The Real Marketing Challenge: Favoring Adventure Over 'Awareness'

By Dale Scott Marion Founder, SpareCash | November 09, 2014

The greatest marketing challenge for hoteliers is not, all print and TV promotions to the contrary, an issue of building "awareness."

From luxury brands and their respective catchphrases that emphasize wealth and exclusivity to a chain of roadside motels, their number-as-logo shining like a beacon to tired travelers and corporate journeymen throughout America's interstate highways, there is no confusion or ignorance about the many players within the hospitality industry.

Nor is there any ambiguity, in terms of marketing, of how to reach potential guests.

Simply approximate the weight and the grade of paper stock of that lifestyle or business publication before you. If the distance between the table of contents and the first article is a flip book of seemingly animated sports cars, undulating palm fronds, and sparkling platinum and diamond necklaces, bracelets and earrings; if this makeshift Mutoscope is also an olfactory experience, courtesy of Chanel, Joy and Christian Dior – and if, in this parade of decadence and "scented cinema," there is a full-page advertisement of a luxury hotelier's marquee property – then there is no problem about awareness.

But there is a marketing problem just the same because, in their effort to sell luxury or affordable adventure, these companies – regardless of their station across the pricing spectrum – fail to make marketing an adventure.

Yes, indeed, marketing is (or should be) an interactive adventure. Otherwise, all those dollars spent attempting to make this subject more "scientific" only prove the naysayers' point: That there is nothing scientific about a social science, except its predictable descent into "scientism," a distorted use of the tools and language of science on behalf of something immeasurable and inherently unscientific.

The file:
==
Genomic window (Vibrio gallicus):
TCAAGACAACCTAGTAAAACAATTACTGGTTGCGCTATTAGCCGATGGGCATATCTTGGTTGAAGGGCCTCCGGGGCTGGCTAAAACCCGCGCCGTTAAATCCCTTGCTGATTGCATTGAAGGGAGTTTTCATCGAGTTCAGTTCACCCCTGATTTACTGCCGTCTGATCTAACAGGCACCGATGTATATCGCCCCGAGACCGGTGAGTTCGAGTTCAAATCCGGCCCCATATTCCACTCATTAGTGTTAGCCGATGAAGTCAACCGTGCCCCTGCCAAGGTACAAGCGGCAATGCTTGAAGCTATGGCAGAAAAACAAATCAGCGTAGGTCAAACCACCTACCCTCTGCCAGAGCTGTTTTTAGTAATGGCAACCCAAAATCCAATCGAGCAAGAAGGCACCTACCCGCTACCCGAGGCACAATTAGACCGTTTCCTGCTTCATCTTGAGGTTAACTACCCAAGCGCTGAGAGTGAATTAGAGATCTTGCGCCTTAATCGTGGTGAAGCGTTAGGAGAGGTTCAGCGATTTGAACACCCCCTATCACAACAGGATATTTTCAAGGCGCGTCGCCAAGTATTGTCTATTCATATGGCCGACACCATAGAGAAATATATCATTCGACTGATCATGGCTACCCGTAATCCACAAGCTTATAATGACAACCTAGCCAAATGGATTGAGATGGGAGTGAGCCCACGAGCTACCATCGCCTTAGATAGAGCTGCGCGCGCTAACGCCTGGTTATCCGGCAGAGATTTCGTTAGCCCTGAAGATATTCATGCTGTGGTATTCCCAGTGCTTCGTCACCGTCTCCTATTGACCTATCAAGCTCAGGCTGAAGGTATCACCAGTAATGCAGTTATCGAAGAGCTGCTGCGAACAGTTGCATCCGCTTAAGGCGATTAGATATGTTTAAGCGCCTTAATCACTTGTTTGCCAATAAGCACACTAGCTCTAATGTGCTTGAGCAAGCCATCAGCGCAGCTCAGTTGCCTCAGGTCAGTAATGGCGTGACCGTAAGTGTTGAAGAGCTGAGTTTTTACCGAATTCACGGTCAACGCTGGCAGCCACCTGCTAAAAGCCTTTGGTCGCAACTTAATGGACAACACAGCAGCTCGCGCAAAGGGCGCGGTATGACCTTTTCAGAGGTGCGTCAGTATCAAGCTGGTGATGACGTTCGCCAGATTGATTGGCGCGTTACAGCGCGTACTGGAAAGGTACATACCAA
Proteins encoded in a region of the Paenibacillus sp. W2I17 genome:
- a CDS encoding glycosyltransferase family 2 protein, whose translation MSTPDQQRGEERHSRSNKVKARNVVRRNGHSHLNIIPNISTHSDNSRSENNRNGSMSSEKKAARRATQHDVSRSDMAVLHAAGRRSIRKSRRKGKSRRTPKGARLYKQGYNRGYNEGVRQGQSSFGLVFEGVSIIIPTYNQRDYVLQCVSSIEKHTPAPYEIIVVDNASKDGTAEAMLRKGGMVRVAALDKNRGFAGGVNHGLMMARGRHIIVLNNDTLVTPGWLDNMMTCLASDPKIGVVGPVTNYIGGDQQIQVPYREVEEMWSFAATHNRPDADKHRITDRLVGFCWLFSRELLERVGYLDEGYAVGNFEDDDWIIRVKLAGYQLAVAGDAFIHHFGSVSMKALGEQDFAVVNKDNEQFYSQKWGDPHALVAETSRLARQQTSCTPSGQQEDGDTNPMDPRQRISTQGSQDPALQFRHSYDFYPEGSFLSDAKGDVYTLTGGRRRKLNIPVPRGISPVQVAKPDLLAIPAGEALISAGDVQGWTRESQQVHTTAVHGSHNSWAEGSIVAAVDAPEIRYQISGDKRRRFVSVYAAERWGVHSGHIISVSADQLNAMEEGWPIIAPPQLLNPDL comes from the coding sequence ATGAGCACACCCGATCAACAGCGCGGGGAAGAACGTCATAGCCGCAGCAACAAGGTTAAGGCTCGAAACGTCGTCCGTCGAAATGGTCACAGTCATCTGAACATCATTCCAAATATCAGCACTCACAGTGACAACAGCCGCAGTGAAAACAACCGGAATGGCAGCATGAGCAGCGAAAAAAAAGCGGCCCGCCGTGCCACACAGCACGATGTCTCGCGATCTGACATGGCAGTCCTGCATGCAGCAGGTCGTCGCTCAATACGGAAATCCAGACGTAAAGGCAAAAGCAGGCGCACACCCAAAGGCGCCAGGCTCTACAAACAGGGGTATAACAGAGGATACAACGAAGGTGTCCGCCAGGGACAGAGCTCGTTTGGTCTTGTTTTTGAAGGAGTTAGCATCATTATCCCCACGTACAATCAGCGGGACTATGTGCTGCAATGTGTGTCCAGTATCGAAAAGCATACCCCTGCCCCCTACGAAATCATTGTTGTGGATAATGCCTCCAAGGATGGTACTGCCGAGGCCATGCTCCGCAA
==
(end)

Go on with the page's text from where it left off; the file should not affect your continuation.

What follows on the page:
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Eco-Friendly Practices: Corporate Social Responsibility

The hotel industry has undertaken a long-term effort to build more responsible and socially conscious businesses. What began with small efforts to reduce waste - such as paperless checkouts and refillable soap dispensers - has evolved into an international movement toward implementing sustainable development practices. In addition to establishing themselves as good corporate citizens, adopting eco-friendly practices is sound business for hotels. According to a recent report from Deloitte, 95% of business travelers believe the hotel industry should be undertaking “green” initiatives, and Millennials are twice as likely to support brands with strong management of environmental and social issues. Given these conclusions, hotels are continuing to innovate in the areas of environmental sustainability. For example, one leading hotel chain has designed special elevators that collect kinetic energy from the moving lift and in the process, they have reduced their energy consumption by 50%  over conventional elevators. Also, they installed an advanced air conditioning system which employs a magnetic mechanical system that makes them more energy efficient. Other hotels are installing Intelligent Building Systems which monitor and control temperatures in rooms, common areas and swimming pools, as well as ventilation and cold water systems. Some hotels are installing Electric Vehicle charging stations, planting rooftop gardens, implementing stringent recycling programs, and insisting on the use of biodegradable materials. Another trend is the creation of Green Teams within a hotel's operation that are tasked to implement earth-friendly practices and manage budgets for green projects. Some hotels have even gone so far as to curtail or eliminate room service, believing that keeping the kitchen open 24/7 isn't terribly sustainable. The May issue of the Hotel Business Review will document what some hotels are doing to integrate sustainable practices into their operations and how they are benefiting from them.